“Spiritual Naturalism is chiefly concerned with finding ways to access traditional spiritual feelings without the inclusion of supernatural elements incompatible with science and a broad naturalism.” – http://en.wikipedia.org/wiki/Spiritual_naturalism

    I apologize if I misinterpreted what is intended by HP, my question then is, why is there naturalism in the title if it is not naturalism? In the about page, there is no mention of spiritual naturalism, only Spiritual Humanism. The word naturalistic is often used and IS interchangeable with naturalism. So I am genuinely confused and need clarity.

    I have sent my challenge piece that covers the other points you mention. That will be the last time I will bring those topics up.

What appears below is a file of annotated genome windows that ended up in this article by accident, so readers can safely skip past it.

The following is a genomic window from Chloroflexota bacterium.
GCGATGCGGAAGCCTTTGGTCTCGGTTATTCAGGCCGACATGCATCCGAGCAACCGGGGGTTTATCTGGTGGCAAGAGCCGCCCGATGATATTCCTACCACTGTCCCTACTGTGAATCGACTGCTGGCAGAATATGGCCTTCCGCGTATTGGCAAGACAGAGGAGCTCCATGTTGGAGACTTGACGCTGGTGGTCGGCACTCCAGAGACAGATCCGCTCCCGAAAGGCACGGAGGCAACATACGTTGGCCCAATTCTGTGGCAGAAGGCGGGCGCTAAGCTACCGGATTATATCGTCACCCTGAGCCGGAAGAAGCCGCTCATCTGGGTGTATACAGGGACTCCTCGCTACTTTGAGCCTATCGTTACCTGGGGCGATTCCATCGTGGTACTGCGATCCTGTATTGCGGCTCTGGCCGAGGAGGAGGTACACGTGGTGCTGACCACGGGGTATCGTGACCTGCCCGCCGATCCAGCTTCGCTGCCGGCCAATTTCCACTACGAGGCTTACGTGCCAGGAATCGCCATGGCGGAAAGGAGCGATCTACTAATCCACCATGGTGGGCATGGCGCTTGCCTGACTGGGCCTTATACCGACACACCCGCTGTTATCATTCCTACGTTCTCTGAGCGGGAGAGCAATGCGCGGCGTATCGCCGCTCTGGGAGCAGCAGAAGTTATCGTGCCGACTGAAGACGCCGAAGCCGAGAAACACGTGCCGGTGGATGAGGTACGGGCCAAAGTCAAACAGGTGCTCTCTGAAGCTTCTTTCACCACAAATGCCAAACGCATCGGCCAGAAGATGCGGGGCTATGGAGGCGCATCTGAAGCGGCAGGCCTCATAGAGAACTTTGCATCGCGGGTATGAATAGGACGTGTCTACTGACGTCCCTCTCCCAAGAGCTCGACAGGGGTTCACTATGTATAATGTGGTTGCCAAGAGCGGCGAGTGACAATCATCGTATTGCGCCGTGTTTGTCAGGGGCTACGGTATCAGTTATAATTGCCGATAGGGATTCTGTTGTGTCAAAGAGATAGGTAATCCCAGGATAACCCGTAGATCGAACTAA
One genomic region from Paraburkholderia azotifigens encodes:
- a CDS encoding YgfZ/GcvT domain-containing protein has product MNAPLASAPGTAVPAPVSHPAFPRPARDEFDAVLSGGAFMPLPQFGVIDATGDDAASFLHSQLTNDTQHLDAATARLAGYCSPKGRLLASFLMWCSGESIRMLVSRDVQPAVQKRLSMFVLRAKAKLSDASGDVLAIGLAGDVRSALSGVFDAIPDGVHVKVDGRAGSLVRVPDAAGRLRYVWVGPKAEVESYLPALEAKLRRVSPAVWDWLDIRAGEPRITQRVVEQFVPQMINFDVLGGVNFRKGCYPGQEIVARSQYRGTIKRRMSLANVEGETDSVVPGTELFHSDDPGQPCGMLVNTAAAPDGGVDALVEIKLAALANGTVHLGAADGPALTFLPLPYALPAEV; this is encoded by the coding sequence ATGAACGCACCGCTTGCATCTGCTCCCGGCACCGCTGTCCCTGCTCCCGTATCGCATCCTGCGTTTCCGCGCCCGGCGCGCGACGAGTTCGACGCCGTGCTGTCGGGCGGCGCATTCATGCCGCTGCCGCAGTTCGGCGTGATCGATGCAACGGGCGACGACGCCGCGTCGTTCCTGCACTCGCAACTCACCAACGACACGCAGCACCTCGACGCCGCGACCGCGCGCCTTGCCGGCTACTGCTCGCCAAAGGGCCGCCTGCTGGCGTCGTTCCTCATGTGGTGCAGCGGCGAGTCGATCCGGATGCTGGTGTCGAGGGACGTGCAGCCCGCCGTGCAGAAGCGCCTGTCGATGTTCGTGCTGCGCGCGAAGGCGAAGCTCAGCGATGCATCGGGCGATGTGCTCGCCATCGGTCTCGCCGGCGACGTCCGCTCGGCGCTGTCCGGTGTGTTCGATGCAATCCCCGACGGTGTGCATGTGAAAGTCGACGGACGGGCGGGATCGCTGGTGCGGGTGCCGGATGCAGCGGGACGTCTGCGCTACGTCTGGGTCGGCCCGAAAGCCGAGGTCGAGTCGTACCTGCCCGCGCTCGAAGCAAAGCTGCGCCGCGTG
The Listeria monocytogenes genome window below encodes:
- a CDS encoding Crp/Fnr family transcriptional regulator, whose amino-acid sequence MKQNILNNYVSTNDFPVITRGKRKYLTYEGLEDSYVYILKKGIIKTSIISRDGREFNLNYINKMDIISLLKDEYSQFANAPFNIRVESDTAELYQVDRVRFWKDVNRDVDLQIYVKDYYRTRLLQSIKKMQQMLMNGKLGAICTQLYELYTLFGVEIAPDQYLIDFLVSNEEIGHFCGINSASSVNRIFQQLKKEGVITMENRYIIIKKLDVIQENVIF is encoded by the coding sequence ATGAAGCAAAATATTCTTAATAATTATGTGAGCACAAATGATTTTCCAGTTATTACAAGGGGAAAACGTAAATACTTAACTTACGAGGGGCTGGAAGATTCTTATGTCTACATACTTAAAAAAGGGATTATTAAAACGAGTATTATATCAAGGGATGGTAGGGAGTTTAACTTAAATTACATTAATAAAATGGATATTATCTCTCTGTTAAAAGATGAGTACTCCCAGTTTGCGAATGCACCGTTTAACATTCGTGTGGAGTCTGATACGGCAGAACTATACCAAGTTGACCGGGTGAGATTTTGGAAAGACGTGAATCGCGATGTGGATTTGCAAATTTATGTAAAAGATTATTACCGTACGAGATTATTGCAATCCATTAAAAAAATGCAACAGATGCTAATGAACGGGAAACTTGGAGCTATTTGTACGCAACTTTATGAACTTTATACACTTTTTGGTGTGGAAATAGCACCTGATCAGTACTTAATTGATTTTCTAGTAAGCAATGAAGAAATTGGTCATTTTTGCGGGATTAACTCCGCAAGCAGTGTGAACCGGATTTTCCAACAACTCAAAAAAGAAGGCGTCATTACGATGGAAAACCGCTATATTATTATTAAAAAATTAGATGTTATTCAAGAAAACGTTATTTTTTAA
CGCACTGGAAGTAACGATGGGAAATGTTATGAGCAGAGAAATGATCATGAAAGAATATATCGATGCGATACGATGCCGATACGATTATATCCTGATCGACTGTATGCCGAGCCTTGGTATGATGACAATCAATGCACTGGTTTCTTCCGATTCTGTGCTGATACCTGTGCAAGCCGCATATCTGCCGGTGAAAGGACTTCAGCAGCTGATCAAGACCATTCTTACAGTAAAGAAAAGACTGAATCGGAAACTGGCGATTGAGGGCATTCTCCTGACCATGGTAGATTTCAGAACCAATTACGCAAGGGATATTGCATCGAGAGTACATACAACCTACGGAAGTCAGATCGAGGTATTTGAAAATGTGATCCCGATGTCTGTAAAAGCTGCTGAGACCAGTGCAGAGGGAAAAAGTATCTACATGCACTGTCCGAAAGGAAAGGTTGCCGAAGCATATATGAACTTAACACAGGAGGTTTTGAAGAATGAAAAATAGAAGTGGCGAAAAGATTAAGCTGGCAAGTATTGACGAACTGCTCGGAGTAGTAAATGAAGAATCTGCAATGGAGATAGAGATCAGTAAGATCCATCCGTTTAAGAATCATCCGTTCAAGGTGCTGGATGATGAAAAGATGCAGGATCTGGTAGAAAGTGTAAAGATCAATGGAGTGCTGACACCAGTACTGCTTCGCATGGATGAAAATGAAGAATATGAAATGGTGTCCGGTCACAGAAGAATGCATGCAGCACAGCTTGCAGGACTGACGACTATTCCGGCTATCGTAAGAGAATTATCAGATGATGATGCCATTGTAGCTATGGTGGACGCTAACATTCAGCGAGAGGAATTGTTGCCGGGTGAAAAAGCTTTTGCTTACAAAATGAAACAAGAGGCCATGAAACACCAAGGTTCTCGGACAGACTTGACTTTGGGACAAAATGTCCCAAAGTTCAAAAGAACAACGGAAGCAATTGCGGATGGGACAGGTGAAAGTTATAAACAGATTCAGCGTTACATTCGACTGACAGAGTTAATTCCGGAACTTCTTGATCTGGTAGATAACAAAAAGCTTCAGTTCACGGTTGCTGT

• November 22, 2011 1:10 pm

      Sometimes in debates it is useful to take a temporary recess. I believe now is just such a time. The air has been spoiled by tensions, and needs time to clear.

      Everyone, please let the topic of psychosis lie for the time being. We’ll come back to it later, when we’re fresh.